## Bubble Sort

So what is a Sorting Algorithm anyway? A Sorting Algorithm is a chunk of code that makes sorting as efficient as possible. Our end goal should be to sort an unsorted array.

### Selection Sort

We can simply do a "brute-force" sort, also known as selection sort.

Exercise: Write a program to order the array {1,3,6,2,9,3,7}

This algorithm divides the array into 2 parts. A sorted subarray from left to right of the original array, and a subarray of the remaining unsorted elements. The sorted subarray originally has no elements, and the unsorted array is simply the original array. Then, we'll find the smallest element in the unsorted array, place it into the sorted array, and continue this process until the unsorted array is empty. This method will always work, but can be inefficient.

See if you can write the code for this idea! Check your solution with the console to make sure your array is indeed sorted!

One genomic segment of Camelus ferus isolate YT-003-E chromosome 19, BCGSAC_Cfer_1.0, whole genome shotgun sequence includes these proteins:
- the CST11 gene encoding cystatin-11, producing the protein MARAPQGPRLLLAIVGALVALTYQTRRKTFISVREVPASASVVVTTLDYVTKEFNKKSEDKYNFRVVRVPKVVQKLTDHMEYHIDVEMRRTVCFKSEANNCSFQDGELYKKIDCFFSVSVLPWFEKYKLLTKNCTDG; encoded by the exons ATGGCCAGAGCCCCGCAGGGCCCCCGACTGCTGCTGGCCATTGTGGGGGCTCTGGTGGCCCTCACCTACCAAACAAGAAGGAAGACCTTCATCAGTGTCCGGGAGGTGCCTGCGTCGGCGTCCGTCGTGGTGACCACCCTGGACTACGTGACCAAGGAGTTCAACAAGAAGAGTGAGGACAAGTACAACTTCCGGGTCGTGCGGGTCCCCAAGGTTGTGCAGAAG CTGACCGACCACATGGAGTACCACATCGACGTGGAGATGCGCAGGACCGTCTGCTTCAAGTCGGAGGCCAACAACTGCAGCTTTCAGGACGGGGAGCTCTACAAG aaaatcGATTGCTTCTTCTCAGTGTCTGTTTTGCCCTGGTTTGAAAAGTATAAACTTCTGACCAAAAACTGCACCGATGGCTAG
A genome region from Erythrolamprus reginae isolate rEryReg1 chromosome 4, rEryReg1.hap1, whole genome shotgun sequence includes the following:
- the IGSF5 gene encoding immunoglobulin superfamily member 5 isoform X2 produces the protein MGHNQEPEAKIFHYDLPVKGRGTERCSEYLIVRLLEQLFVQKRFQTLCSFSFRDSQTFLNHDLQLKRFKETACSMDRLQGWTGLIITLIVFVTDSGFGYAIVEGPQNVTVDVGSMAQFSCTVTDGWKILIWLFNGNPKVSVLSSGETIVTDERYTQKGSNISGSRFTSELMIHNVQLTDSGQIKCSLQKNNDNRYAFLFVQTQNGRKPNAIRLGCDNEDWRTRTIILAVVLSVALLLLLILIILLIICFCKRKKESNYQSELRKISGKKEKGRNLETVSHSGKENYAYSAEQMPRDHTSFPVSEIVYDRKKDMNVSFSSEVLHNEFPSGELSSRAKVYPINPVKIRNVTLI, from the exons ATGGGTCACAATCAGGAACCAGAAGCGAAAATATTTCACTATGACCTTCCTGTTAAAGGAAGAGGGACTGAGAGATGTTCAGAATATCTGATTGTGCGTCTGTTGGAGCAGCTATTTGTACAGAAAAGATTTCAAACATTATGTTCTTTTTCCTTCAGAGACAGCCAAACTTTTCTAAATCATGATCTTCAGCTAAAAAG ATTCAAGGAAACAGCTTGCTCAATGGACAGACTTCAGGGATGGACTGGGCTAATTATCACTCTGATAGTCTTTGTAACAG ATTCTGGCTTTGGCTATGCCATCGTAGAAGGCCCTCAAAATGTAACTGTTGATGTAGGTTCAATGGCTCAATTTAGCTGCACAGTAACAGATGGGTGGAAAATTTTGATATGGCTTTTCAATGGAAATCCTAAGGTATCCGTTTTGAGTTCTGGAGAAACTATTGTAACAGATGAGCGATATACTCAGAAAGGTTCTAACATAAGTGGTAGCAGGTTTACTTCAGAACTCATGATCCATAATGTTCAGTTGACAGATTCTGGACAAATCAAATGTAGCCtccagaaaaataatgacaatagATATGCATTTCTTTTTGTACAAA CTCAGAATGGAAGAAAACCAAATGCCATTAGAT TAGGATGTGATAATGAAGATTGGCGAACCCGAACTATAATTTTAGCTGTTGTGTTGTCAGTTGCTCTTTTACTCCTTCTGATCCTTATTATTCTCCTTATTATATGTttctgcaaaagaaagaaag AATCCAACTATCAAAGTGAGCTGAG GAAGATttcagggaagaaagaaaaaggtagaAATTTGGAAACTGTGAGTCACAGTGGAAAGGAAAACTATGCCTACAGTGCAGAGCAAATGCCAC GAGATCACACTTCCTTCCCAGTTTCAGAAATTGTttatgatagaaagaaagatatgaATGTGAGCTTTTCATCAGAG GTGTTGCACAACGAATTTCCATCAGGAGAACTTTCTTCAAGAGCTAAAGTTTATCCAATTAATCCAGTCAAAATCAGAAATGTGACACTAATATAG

### Bubble Sort

But what if our array is HUGE? Traversing through the entire array can be slow, even for a computer, when there are millions of entries. That's why Computer Scientists designed the Bubble Sort Algorithm. The main idea is that Bubble Sort works by repeatedly swapping the adjacent elements if they are in wrong order. If we continue to do this repeatedly though the entire array, surely we will end up with a sorted array.

Code:

void bubbleSort(int arr[])

{

int n = arr.length;

for (int i = 0; i < n-1; i++)

for (int j = 0; j < n-i-1; j++)

if (arr[j] > arr[j+1])

{

int temp = arr[j];

arr[j] = arr[j+1];

arr[j+1] = temp;

}

}

Explanation:

Here, we have a void method that sorts the array (given as a parameter) using bubble sort. It's useful to note the nested for loops. These are crucial for keeping track of adjacent entries, from which, the if statements do their magic to ensure that swapping is done correctly.